The gradient \( \nabla = \begin{bmatrix} \frac{\partial }{\partial x_1}, & \frac{\partial}{\partial x_2}, & \cdots &, \frac{\partial}{\partial x_n} \end{bmatrix} \) is a vector of first derivatives. for \( f: \mathbb R^n \rightarrow \mathbb R\) its dimension equal the number of arguments. So when applied we have: \( \nabla f: \mathbb R^n \rightarrow \mathbb R^n \).

The divergence \( \nabla \mathbf . \) (don't forget the dot) return a scalar value. It is meant to be applied to a vector field \( f: \mathbb R^n \rightarrow \mathbb R^n\):

$$f(x_1, \cdots, x_n) =

\begin{bmatrix}

f_1(x_1, \cdots, x_n) \\

\vdots \\

f_n(x_1, \cdots, x_n)

\end{bmatrix} $$

It computes \( \nabla \mathbf . f = ( \frac{\partial f_1 }{\partial x_1} + \frac{\partial f_2 }{\partial x_2} + \cdots + \frac{\partial f_n }{\partial x_n} ) \).

### Some properties

The following will present some properties of harmonic functions. This will help you foresee and understand the shape of the function given a specific boundary condition.

#### Minimal surfaces

My preferred way to understand and predict the shape of an harmonic function is the analogy with soap bubbles or more precisely soap films:

Helicoid | Catenoid | Miscellaneous |

Courtesy of © The Exploratorium. www.exploratorium.edu |
Courtesy of soapbubble.dk. (license CC BY-NC 3.0) |
Courtesy of math.hmc.edu |

The soap film have the particularity to be minimal surfaces. Depending on the structure the soap film is spread onto, the film shape will try to have the smallest possible surface in order to minimize the overall tension.

So what does it has to do with harmonic functions? Well minimal surfaces have their mean curvature null everywhere i.e they respect the Laplace equation (\ref{eq:laplace}). When you visualize in three dimension a 2D harmonic function (Figure 1 or 2) you will see that indeed harmonic functions are minimal surfaces and look exactly like soap films.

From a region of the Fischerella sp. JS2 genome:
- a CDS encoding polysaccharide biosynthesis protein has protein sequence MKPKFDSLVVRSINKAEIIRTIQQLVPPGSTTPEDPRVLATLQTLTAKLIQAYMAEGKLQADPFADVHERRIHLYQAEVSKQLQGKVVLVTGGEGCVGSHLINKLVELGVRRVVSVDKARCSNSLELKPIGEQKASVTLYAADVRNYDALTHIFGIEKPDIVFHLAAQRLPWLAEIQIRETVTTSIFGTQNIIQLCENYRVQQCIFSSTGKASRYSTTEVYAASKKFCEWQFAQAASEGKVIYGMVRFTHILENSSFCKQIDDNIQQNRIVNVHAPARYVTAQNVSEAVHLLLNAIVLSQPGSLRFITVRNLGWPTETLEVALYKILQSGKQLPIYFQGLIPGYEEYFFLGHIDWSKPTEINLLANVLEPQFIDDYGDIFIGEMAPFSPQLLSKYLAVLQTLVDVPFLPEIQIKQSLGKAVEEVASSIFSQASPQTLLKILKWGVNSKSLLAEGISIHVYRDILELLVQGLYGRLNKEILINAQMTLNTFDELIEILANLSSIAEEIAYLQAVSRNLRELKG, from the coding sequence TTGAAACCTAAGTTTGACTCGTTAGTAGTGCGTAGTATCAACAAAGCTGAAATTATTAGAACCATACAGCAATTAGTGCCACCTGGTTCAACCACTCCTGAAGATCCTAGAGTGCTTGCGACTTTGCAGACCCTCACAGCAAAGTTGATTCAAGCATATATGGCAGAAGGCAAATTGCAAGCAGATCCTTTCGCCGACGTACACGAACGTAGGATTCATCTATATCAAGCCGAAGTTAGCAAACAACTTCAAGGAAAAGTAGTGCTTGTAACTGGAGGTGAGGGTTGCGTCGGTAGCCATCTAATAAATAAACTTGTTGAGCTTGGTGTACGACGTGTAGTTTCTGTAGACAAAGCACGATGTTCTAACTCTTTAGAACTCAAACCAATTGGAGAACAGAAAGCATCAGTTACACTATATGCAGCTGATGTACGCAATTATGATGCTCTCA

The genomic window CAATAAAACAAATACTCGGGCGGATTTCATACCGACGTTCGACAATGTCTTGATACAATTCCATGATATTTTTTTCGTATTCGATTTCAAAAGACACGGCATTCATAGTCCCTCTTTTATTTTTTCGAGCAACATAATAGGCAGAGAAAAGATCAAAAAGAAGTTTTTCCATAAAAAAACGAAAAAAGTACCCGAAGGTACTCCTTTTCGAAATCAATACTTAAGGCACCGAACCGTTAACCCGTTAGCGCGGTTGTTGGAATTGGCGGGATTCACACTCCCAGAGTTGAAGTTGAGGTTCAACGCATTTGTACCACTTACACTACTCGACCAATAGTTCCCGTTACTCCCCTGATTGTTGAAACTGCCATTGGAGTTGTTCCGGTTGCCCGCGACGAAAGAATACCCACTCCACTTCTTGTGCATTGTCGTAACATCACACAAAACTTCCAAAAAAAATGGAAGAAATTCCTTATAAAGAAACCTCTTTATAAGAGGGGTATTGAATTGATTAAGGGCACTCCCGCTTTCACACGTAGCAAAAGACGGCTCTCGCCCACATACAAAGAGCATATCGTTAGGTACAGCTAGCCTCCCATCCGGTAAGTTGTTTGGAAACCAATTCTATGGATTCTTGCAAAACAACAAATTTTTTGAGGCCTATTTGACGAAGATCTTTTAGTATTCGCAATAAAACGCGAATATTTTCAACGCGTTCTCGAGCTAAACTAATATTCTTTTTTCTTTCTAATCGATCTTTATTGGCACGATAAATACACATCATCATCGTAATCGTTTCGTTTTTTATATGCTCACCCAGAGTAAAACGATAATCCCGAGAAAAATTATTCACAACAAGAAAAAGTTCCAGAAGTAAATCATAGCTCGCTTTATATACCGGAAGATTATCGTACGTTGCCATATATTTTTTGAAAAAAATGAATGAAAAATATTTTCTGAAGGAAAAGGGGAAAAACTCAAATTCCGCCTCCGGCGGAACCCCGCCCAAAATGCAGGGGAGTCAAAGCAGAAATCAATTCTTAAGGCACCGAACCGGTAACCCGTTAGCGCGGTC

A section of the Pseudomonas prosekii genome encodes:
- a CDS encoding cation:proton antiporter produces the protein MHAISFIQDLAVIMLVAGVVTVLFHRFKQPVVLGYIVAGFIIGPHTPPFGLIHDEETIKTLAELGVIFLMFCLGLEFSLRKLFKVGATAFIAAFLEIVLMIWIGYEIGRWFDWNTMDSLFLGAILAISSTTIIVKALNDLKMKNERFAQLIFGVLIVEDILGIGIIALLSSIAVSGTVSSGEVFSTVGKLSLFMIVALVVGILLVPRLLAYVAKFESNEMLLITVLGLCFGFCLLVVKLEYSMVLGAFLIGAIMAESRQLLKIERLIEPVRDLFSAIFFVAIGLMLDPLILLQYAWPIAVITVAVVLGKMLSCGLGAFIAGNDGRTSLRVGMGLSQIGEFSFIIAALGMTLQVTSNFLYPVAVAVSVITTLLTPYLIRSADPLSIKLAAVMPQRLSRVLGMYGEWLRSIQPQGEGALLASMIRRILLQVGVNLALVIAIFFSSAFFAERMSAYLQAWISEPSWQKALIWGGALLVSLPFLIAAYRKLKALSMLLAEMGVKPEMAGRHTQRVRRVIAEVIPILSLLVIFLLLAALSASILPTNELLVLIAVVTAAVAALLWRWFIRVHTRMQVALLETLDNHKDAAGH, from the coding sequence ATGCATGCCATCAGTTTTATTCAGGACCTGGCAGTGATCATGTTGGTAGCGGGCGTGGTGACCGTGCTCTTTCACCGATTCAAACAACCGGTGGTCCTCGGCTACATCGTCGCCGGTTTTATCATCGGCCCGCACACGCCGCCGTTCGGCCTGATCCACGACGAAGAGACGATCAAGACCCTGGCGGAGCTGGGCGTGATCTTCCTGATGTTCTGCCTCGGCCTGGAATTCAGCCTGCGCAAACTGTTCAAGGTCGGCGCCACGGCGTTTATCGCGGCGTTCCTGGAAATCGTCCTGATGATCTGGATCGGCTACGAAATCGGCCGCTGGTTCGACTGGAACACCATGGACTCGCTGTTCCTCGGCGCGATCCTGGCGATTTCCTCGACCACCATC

- Present an example of connected tubes with a membrane (Mario Botsh slides)

You like the analogy see this great video about minimal surfaces.

#### 1D functions

Lets take a look at the solution of the Laplace equation in 1D to better understand how it behaves. In 1D we seek \( f : \mathbb R \rightarrow \mathbb R \) which satisfy \( f''(x) = 0 \). It isn't that hard to find out:

$$ \begin{eqnarray*} \iint f''(x) & = & \iint 0 \\ \int f'(x) & = & \int a \\ f(x) & = & ax + b \\ \end{eqnarray*} $$

This analytical solution tells us something interesting: 1D harmonic functions are always linear. This explains our earlier experiment (Figure 1) when diffusing values on a 1D array it converges to a straight line. Another way to see it, is that a 1D function is a curve, and having \( f''(x) = 0 \) everywhere means it has no curvature, hence the straight line.

#### 2D functions

The 2D version is a bit more tricky. To satisfy \(f_{xx} + f_{yy} = 0\) the obvious solution is for \( f \) to be linear in its principal directions \( x \) and \( y \). Indeed if \( f \) is linear in \(x\) and \(y\) directions then \( f_{xx} = 0 \) and \( f_{yy} = 0 \). Figure 2 is the illustration of this case. We can see that the variations of \( f \) from bottom-up is linear (visualized in three dimensions you would see a tilted plane). You can deduce from this observation that the functions of the form:

$$ f(x,y) = ax +by $$

Are all harmonic functions. Indeed every plane have a null mean curvature.